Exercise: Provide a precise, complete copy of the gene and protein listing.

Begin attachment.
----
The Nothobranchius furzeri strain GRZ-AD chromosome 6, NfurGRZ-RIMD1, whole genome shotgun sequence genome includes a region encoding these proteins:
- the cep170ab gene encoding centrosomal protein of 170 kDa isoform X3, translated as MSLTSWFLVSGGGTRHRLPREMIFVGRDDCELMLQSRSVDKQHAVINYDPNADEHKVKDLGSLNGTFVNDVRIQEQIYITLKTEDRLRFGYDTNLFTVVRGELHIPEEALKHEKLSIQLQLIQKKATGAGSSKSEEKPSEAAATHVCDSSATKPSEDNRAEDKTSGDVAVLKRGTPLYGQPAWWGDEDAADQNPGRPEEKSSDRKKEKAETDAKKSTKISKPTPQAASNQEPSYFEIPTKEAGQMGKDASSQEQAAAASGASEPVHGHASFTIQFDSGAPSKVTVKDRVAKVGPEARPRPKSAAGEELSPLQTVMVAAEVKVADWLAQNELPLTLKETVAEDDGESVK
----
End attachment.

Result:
The Nothobranchius furzeri strain GRZ-AD chromosome 6, NfurGRZ-RIMD1, whole genome shotgun sequence genome includes a region encoding these proteins:
- the cep170ab gene encoding centrosomal protein of 170 kDa isoform X3, translated as MSLTSWFLVSGGGTRHRLPREMIFVGRDDCELMLQSRSVDKQHAVINYDPNADEHKVKDLGSLNGTFVNDVRIQEQIYITLKTEDRLRFGYDTNLFTVVRGELHIPEEALKHEKLSIQLQLIQKKATGAGSSKSEEKPSEAAATHVCDSSATKPSEDNRAEDKTSGDVAVLKRGTPLYGQPAWWGDEDAADQNPGRPEEKSSDRKKEKAETDAKKSTKISKPTPQAASNQEPSYFEIPTKEAGQMGKDASSQEQAAAASGASEPVHGHASFTIQFDSGAPSKVTVKDRVAKVGPEARPRPKSAAGEELSPLQTVMVAAEVKVADWLAQNELPLTLKETVAEDDGESVK